In sum, since a report to the NPDB can have a significant negative impact on a healthcare provider’s reputation and career, before resolving an investigation, surrendering privileges, withdrawing a renewal application, or settling a malpractice claim, a practitioner should consult knowledgeable health care counsel for guidance on how to minimize the potential damage. Similarly, failure to report or inaccurately reporting by those required to report can result in penalties and, perhaps more importantly, revocation of a reporting entity’s reporting immunity for three years. As a result, individuals and entities involved in reporting to the NPDB should also become familiar with new reporting requirements and policy guidance found in the 2019 NPDB Guidebook to help understand when a report is required and seek guidance from health care legal counsel.
The Evolution of Physician “Super Groups”
In 2019, industry observers will assess whether the wave of medical group roll-ups has crested from the pace of several years ago. At this time, there doesn’t appear to be enough “inventory” of quality small practice targets left for acquisition in many specialty areas.
On the other hand, 2019 may be a year in which there is an increasing number of combinations of larger groups, particularly if the private equity backers of those groups are looking to implement their exit strategies. This, of course, may mean that 2019 is also a year of greater Federal Trade Commission scrutiny when it comes to medical group combinations.
Many physicians whose practices have been absorbed by large groups in recent years may be unsatisfied or restless with their new professional relationships. It is possible that, in situations where the physicians’ contracts give them the ability to withdraw without being subject to enforceable restrictions, more and more physicians may begin to look for greener professional pastures. The ability to find “greener pastures,” however, may prove difficult, if there are not viable options. There are some hospitals in communities that continue to seek to acquire physicians from select specialties. It is likely a much more difficult proposition to encourage a physician to separate from a larger practice and start his/her own practice in a community. Physicians looking for a change of scenery will need to carefully review options in their community and consider short and long-term challenges and opportunities.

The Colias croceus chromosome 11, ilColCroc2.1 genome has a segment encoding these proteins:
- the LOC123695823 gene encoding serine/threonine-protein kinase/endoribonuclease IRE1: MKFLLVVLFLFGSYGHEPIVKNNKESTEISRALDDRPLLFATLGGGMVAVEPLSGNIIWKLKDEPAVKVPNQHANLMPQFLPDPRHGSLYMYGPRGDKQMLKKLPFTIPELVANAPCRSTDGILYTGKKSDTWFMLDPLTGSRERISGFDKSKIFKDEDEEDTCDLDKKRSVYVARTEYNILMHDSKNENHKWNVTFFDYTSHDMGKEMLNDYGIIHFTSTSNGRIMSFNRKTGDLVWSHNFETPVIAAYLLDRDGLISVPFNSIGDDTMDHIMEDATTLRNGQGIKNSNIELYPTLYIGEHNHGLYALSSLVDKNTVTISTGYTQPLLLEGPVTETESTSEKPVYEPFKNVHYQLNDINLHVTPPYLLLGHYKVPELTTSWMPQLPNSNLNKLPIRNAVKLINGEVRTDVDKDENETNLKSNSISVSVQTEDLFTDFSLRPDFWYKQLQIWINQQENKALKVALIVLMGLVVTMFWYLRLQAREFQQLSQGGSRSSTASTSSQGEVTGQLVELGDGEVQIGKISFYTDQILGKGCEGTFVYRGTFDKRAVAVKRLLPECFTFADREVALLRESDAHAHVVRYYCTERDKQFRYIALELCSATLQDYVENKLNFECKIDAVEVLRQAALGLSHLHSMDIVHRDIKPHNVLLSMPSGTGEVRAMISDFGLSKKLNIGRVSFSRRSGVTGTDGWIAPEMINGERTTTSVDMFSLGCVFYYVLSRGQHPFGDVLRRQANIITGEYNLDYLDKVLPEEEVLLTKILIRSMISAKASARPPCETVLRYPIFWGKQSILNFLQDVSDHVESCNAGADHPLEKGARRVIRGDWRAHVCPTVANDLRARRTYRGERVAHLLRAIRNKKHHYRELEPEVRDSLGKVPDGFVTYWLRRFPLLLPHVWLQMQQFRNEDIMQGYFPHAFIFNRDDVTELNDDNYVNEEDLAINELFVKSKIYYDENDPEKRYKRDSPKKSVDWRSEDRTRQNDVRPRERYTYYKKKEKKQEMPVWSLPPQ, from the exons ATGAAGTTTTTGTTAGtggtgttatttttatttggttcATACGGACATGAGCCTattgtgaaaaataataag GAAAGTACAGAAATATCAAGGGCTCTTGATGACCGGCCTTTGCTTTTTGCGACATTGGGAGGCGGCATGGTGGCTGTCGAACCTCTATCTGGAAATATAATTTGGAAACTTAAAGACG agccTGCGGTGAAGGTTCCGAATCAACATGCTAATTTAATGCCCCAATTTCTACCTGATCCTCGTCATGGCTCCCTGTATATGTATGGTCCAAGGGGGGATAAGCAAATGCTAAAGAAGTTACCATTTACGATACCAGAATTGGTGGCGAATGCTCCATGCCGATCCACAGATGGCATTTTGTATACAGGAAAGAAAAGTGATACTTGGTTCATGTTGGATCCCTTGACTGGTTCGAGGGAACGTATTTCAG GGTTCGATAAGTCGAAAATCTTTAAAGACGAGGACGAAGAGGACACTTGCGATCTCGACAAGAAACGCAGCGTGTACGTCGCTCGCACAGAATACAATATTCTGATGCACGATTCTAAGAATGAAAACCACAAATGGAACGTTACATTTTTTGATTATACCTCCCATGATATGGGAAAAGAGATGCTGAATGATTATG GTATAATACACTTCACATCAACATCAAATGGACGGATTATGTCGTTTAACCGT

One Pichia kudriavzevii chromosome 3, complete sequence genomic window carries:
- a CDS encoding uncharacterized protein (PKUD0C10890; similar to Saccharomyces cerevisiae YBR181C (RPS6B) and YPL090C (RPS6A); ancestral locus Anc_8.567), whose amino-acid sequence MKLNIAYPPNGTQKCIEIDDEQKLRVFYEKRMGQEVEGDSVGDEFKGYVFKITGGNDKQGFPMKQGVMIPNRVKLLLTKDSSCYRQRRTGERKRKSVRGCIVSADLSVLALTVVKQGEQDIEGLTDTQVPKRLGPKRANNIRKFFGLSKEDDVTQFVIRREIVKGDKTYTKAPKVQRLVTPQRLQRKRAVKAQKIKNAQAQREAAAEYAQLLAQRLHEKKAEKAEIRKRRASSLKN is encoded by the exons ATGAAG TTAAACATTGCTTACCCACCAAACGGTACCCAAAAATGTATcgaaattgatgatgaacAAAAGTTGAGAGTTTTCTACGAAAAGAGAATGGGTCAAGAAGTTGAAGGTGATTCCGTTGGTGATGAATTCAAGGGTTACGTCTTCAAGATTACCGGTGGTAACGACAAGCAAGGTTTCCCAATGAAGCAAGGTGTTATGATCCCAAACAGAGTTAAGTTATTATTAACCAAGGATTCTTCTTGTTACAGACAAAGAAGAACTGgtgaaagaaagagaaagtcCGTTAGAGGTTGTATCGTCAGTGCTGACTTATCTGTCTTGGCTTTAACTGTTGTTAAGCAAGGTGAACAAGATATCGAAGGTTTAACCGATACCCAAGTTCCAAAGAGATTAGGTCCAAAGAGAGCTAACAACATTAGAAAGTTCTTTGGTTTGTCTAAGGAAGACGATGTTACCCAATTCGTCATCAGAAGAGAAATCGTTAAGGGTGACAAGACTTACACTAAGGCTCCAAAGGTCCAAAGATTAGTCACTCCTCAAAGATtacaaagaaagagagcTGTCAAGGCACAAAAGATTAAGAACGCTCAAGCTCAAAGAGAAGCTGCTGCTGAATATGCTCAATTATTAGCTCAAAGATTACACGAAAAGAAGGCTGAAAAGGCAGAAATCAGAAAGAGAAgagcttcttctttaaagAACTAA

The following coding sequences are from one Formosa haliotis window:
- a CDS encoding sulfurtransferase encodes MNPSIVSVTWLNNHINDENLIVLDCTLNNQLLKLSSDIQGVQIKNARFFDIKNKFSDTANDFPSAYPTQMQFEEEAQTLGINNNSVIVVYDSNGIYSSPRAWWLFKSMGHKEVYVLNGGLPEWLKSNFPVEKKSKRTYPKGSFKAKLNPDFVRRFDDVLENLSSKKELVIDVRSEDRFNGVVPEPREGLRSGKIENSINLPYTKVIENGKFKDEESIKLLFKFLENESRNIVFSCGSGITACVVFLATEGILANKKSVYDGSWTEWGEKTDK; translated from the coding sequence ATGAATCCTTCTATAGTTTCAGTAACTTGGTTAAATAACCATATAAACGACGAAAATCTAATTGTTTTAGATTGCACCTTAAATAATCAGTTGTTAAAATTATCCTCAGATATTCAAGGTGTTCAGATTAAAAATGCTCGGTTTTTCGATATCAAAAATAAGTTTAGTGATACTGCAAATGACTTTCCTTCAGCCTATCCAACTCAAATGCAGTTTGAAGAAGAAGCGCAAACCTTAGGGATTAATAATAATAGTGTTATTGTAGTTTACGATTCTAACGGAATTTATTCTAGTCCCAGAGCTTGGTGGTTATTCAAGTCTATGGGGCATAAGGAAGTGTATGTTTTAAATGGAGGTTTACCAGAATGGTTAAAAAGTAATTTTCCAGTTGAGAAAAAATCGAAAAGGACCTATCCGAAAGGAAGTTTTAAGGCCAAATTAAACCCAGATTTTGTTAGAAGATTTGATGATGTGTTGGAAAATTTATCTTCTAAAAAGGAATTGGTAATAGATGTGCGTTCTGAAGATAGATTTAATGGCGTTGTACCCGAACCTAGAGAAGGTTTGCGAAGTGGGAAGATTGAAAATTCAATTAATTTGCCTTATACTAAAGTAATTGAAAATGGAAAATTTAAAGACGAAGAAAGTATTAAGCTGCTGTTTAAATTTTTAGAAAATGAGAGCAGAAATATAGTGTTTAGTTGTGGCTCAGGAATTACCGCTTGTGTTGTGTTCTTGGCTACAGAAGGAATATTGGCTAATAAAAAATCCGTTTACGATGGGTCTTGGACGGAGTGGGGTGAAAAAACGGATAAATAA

Cannabis: Continuing to Grow
It seems that nearly every day brings an announcement of yet another state establishing or expanding its cannabis program. At last count, medical cannabis is authorized in 33 states and the District of Columbia (“D.C.”). Ten of these states – Alaska, California, Colorado, Maine, Massachusetts, Michigan, Nevada, Oregon, Vermont and Washington – and D.C. have also authorized adult (i.e., recreational) use of cannabis. Recently, the governors of New York and Rhode Island announced plans to roll out adult-use cannabis programs in their respective states.
Lest anyone think that cannabis programs are only in the coastal states, or those in the northeast or northwest; traditionally conservative states are also getting in on the action. Oklahoma and Utah, for instance, recently established medical programs. Thus, anyone who assumes that only “blue” states support cannabis programs does so at their own peril. In fact, an October 2018 Gallup poll revealed that 66 percent of Americans – or 75 percent of Democrats and 53 percent of Republicans – support legalizing cannabis. Those numbers are even higher when respondents are asked about support for medical cannabis, specifically, with some estimates reaching as high as 89 percent of Americans.
One interesting development among some state medical cannabis programs is the attempt to shift patients from opioids to medical cannabis. Several states, including Illinois, Pennsylvania, New Jersey and New Mexico, have already made or plan to make opioid addiction a qualifying condition to obtain medical cannabis, and a number of other states (e.g., Maryland and Ohio) are considering following suit. When Pennsylvania added opioid addiction to its list of medical cannabis qualifying conditions, becoming the first state to do so, Secretary of Health Dr. Rachel Levine said that “[b]y adding opioid-use disorder as an approved medical condition under the program, we not only give physicians another tool for treatment of this devastating disease, but we allow for research to be conducted on medical marijuana’s effectiveness in treatment.” As other states continue to think of creative ways to battle the opioid epidemic, more may pursue approaches similar to the ones discussed above.